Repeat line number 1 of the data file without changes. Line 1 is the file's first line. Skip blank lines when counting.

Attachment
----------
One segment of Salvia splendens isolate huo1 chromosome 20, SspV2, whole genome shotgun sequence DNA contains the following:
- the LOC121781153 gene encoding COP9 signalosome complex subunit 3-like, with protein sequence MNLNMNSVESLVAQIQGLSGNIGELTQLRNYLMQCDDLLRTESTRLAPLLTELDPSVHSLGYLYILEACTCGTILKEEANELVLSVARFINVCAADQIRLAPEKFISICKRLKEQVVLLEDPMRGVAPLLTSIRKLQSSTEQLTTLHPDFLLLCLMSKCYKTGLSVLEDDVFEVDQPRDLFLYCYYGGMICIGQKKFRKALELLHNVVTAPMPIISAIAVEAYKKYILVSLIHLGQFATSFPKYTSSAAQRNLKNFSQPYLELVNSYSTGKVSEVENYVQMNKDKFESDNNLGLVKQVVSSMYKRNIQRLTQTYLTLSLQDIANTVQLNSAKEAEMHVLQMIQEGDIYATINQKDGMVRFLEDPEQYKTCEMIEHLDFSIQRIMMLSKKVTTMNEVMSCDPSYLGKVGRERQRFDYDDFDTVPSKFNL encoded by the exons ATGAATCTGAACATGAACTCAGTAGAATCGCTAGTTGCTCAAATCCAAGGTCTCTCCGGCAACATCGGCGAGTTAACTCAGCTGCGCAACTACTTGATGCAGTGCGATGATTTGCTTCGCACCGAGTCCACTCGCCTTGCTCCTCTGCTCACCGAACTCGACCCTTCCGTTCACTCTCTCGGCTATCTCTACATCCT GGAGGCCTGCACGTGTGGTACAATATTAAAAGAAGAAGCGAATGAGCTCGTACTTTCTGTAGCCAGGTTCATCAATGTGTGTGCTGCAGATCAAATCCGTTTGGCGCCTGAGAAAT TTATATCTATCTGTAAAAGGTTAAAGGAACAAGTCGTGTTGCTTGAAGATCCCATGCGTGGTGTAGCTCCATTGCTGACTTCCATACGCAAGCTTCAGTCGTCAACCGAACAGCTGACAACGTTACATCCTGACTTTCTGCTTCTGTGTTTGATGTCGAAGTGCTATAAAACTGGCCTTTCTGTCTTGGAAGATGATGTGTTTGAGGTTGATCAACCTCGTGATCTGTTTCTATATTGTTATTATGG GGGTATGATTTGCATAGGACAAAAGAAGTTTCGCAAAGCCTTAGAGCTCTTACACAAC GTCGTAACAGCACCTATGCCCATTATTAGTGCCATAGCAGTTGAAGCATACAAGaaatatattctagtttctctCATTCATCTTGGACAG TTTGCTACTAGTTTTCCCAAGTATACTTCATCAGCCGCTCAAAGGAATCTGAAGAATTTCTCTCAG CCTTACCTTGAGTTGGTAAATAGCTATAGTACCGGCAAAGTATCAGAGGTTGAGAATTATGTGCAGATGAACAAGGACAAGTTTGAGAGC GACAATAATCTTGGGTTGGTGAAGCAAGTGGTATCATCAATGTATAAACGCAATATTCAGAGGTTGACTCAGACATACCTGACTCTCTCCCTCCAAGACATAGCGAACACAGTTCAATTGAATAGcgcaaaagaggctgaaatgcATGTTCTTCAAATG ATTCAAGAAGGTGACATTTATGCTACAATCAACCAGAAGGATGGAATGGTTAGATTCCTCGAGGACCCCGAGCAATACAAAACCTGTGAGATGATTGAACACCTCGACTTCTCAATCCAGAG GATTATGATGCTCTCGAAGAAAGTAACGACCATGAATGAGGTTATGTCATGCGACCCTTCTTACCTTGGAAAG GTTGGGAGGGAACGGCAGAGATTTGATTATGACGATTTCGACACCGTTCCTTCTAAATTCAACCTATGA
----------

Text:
One segment of Salvia splendens isolate huo1 chromosome 20, SspV2, whole genome shotgun sequence DNA contains the following: